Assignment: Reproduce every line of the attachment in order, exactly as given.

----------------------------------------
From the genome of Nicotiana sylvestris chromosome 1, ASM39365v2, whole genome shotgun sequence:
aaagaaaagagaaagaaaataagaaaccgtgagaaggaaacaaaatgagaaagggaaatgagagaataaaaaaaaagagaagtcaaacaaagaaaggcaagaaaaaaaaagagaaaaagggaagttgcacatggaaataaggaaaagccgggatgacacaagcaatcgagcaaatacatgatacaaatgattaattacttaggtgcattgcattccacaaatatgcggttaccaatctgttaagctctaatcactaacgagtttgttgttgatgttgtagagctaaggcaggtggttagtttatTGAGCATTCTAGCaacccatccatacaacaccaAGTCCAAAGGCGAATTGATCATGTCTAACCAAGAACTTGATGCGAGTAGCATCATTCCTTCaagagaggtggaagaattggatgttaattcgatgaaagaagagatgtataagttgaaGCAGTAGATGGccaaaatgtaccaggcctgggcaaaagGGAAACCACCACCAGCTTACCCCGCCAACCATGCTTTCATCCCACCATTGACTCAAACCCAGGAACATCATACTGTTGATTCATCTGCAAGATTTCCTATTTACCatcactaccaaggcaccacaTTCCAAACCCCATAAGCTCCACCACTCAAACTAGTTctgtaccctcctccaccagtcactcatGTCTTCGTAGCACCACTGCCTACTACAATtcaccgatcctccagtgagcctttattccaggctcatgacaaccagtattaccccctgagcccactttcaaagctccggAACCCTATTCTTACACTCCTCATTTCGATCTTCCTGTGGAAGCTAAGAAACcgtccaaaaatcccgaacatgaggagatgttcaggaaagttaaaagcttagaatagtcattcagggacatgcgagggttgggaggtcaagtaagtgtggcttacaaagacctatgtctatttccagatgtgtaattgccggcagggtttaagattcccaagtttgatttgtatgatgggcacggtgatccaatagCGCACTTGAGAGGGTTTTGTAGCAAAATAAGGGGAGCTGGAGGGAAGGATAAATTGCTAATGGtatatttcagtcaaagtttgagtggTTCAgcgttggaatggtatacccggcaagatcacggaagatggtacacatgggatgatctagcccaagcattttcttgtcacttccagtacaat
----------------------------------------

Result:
From the genome of Nicotiana sylvestris chromosome 1, ASM39365v2, whole genome shotgun sequence:
aaagaaaagagaaagaaaataagaaaccgtgagaaggaaacaaaatgagaaagggaaatgagagaataaaaaaaaagagaagtcaaacaaagaaaggcaagaaaaaaaaagagaaaaagggaagttgcacatggaaataaggaaaagccgggatgacacaagcaatcgagcaaatacatgatacaaatgattaattacttaggtgcattgcattccacaaatatgcggttaccaatctgttaagctctaatcactaacgagtttgttgttgatgttgtagagctaaggcaggtggttagtttatTGAGCATTCTAGCaacccatccatacaacaccaAGTCCAAAGGCGAATTGATCATGTCTAACCAAGAACTTGATGCGAGTAGCATCATTCCTTCaagagaggtggaagaattggatgttaattcgatgaaagaagagatgtataagttgaaGCAGTAGATGGccaaaatgtaccaggcctgggcaaaagGGAAACCACCACCAGCTTACCCCGCCAACCATGCTTTCATCCCACCATTGACTCAAACCCAGGAACATCATACTGTTGATTCATCTGCAAGATTTCCTATTTACCatcactaccaaggcaccacaTTCCAAACCCCATAAGCTCCACCACTCAAACTAGTTctgtaccctcctccaccagtcactcatGTCTTCGTAGCACCACTGCCTACTACAATtcaccgatcctccagtgagcctttattccaggctcatgacaaccagtattaccccctgagcccactttcaaagctccggAACCCTATTCTTACACTCCTCATTTCGATCTTCCTGTGGAAGCTAAGAAACcgtccaaaaatcccgaacatgaggagatgttcaggaaagttaaaagcttagaatagtcattcagggacatgcgagggttgggaggtcaagtaagtgtggcttacaaagacctatgtctatttccagatgtgtaattgccggcagggtttaagattcccaagtttgatttgtatgatgggcacggtgatccaatagCGCACTTGAGAGGGTTTTGTAGCAAAATAAGGGGAGCTGGAGGGAAGGATAAATTGCTAATGGtatatttcagtcaaagtttgagtggTTCAgcgttggaatggtatacccggcaagatcacggaagatggtacacatgggatgatctagcccaagcattttcttgtcacttccagtacaat